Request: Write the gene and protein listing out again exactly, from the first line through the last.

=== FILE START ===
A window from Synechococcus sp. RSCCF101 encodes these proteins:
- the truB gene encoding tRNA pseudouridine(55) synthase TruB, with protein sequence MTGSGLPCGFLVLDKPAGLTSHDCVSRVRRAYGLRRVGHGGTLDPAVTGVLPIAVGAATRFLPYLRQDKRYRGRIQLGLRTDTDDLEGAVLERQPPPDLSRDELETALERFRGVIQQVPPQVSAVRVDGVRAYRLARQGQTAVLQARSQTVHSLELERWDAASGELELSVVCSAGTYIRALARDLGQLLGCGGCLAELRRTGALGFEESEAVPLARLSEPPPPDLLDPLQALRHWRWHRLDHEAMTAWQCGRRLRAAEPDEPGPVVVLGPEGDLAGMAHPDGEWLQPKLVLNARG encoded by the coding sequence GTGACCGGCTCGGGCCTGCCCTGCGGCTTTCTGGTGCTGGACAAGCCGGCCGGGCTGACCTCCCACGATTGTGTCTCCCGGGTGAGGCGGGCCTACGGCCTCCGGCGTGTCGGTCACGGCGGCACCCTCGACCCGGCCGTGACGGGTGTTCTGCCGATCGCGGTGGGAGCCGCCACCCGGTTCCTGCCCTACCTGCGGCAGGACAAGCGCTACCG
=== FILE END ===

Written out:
A window from Synechococcus sp. RSCCF101 encodes these proteins:
- the truB gene encoding tRNA pseudouridine(55) synthase TruB, with protein sequence MTGSGLPCGFLVLDKPAGLTSHDCVSRVRRAYGLRRVGHGGTLDPAVTGVLPIAVGAATRFLPYLRQDKRYRGRIQLGLRTDTDDLEGAVLERQPPPDLSRDELETALERFRGVIQQVPPQVSAVRVDGVRAYRLARQGQTAVLQARSQTVHSLELERWDAASGELELSVVCSAGTYIRALARDLGQLLGCGGCLAELRRTGALGFEESEAVPLARLSEPPPPDLLDPLQALRHWRWHRLDHEAMTAWQCGRRLRAAEPDEPGPVVVLGPEGDLAGMAHPDGEWLQPKLVLNARG encoded by the coding sequence GTGACCGGCTCGGGCCTGCCCTGCGGCTTTCTGGTGCTGGACAAGCCGGCCGGGCTGACCTCCCACGATTGTGTCTCCCGGGTGAGGCGGGCCTACGGCCTCCGGCGTGTCGGTCACGGCGGCACCCTCGACCCGGCCGTGACGGGTGTTCTGCCGATCGCGGTGGGAGCCGCCACCCGGTTCCTGCCCTACCTGCGGCAGGACAAGCGCTACCG